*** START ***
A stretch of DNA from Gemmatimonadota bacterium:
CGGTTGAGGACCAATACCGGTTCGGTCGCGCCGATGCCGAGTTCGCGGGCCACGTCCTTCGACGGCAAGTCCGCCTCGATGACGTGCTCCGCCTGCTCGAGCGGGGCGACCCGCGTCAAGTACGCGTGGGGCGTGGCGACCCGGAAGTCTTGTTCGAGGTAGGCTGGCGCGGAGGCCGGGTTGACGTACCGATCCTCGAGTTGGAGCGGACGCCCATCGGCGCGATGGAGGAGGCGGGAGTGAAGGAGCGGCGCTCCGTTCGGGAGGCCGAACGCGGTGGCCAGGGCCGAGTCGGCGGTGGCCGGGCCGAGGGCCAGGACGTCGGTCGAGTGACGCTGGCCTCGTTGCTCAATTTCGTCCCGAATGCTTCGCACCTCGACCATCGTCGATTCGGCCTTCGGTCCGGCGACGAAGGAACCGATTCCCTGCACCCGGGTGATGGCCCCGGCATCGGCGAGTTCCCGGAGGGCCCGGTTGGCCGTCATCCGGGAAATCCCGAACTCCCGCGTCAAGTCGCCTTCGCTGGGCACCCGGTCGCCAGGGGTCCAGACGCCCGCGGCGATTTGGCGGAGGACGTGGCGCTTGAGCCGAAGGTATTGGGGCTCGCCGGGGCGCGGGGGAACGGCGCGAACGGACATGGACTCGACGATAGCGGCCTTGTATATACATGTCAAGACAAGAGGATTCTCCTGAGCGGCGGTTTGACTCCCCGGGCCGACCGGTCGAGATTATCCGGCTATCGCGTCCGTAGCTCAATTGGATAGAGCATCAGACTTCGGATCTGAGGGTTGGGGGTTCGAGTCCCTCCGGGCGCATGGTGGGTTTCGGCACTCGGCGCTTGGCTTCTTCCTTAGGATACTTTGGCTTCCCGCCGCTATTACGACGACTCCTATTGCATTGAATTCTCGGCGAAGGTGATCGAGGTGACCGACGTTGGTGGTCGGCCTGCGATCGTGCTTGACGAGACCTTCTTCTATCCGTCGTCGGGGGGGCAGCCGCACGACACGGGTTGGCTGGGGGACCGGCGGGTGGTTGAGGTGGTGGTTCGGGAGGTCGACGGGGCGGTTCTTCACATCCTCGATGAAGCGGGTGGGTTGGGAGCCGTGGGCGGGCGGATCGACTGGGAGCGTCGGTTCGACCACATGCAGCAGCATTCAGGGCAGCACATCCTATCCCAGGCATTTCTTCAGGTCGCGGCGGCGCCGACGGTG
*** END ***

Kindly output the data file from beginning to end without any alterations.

A stretch of DNA from Gemmatimonadota bacterium:
CGGTTGAGGACCAATACCGGTTCGGTCGCGCCGATGCCGAGTTCGCGGGCCACGTCCTTCGACGGCAAGTCCGCCTCGATGACGTGCTCCGCCTGCTCGAGCGGGGCGACCCGCGTCAAGTACGCGTGGGGCGTGGCGACCCGGAAGTCTTGTTCGAGGTAGGCTGGCGCGGAGGCCGGGTTGACGTACCGATCCTCGAGTTGGAGCGGACGCCCATCGGCGCGATGGAGGAGGCGGGAGTGAAGGAGCGGCGCTCCGTTCGGGAGGCCGAACGCGGTGGCCAGGGCCGAGTCGGCGGTGGCCGGGCCGAGGGCCAGGACGTCGGTCGAGTGACGCTGGCCTCGTTGCTCAATTTCGTCCCGAATGCTTCGCACCTCGACCATCGTCGATTCGGCCTTCGGTCCGGCGACGAAGGAACCGATTCCCTGCACCCGGGTGATGGCCCCGGCATCGGCGAGTTCCCGGAGGGCCCGGTTGGCCGTCATCCGGGAAATCCCGAACTCCCGCGTCAAGTCGCCTTCGCTGGGCACCCGGTCGCCAGGGGTCCAGACGCCCGCGGCGATTTGGCGGAGGACGTGGCGCTTGAGCCGAAGGTATTGGGGCTCGCCGGGGCGCGGGGGAACGGCGCGAACGGACATGGACTCGACGATAGCGGCCTTGTATATACATGTCAAGACAAGAGGATTCTCCTGAGCGGCGGTTTGACTCCCCGGGCCGACCGGTCGAGATTATCCGGCTATCGCGTCCGTAGCTCAATTGGATAGAGCATCAGACTTCGGATCTGAGGGTTGGGGGTTCGAGTCCCTCCGGGCGCATGGTGGGTTTCGGCACTCGGCGCTTGGCTTCTTCCTTAGGATACTTTGGCTTCCCGCCGCTATTACGACGACTCCTATTGCATTGAATTCTCGGCGAAGGTGATCGAGGTGACCGACGTTGGTGGTCGGCCTGCGATCGTGCTTGACGAGACCTTCTTCTATCCGTCGTCGGGGGGGCAGCCGCACGACACGGGTTGGCTGGGGGACCGGCGGGTGGTTGAGGTGGTGGTTCGGGAGGTCGACGGGGCGGTTCTTCACATCCTCGATGAAGCGGGTGGGTTGGGAGCCGTGGGCGGGCGGATCGACTGGGAGCGTCGGTTCGACCACATGCAGCAGCATTCAGGGCAGCACATCCTATCCCAGGCATTTCTTCAGGTCGCGGCGGCGCCGACGGTG